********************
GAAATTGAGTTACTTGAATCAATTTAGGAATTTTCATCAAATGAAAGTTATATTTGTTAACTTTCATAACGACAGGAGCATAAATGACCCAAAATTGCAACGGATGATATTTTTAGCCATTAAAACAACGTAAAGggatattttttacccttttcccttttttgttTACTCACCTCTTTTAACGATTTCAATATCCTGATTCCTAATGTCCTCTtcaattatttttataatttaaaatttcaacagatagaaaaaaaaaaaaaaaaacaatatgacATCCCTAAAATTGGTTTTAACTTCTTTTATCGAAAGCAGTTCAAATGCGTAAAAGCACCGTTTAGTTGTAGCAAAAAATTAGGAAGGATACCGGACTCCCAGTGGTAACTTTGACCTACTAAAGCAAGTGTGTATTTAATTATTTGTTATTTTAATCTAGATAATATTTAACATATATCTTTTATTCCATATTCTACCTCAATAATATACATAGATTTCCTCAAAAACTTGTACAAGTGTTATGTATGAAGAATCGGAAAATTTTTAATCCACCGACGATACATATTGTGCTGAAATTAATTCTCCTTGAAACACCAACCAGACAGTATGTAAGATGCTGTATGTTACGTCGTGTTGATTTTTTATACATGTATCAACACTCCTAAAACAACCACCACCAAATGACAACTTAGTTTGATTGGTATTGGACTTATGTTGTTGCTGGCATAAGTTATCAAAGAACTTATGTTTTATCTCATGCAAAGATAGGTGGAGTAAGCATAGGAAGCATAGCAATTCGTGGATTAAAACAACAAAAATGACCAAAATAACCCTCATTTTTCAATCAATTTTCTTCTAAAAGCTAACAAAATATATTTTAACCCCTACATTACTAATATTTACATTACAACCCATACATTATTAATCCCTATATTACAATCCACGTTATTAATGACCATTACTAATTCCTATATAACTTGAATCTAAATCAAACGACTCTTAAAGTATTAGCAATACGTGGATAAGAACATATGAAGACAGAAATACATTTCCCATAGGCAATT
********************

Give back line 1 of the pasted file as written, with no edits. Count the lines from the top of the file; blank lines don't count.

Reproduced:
GAAATTGAGTTACTTGAATCAATTTAGGAATTTTCATCAAATGAAAGTTATATTTGTTAACTTTCATAACGACAGGAGCATAAATGACCCAAAATTGCAACGGATGATATTTTTAGCCATTAAAACAACGTAAAGggatattttttacccttttcccttttttgttTACTCACCTCTTTTAACGATTTCAATATCCTGATTCCTAATGTCCTCTtcaattatttttataatttaaaatttcaacagatagaaaaaaaaaaaaaaaaacaatatgacATCCCTAAAATTGGTTTTAACTTCTTTTATCGAAAGCAGTTCAAATGCGTAAAAGCACCGTTTAGTTGTAGCAAAAAATTAGGAAGGATACCGGACTCCCAGTGGTAACTTTGACCTACTAAAGCAAGTGTGTATTTAATTATTTGTTATTTTAATCTAGATAATATTTAACATATATCTTTTATTCCATATTCTACCTCAATAATATACATAGATTTCCTCAAAAACTTGTACAAGTGTTATGTATGAAGAATCGGAAAATTTTTAATCCACCGACGATACATATTGTGCTGAAATTAATTCTCCTTGAAACACCAACCAGACAGTATGTAAGATGCTGTATGTTACGTCGTGTTGATTTTTTATACATGTATCAACACTCCTAAAACAACCACCACCAAATGACAACTTAGTTTGATTGGTATTGGACTTATGTTGTTGCTGGCATAAGTTATCAAAGAACTTATGTTTTATCTCATGCAAAGATAGGTGGAGTAAGCATAGGAAGCATAGCAATTCGTGGATTAAAACAACAAAAATGACCAAAATAACCCTCATTTTTCAATCAATTTTCTTCTAAAAGCTAACAAAATATATTTTAACCCCTACATTACTAATATTTACATTACAACCCATACATTATTAATCCCTATATTACAATCCACGTTATTAATGACCATTACTAATTCCTATATAACTTGAATCTAAATCAAACGACTCTTAAAGTATTAGCAATACGTGGATAAGAACATATGAAGACAGAAATACATTTCCCATAGGCAATT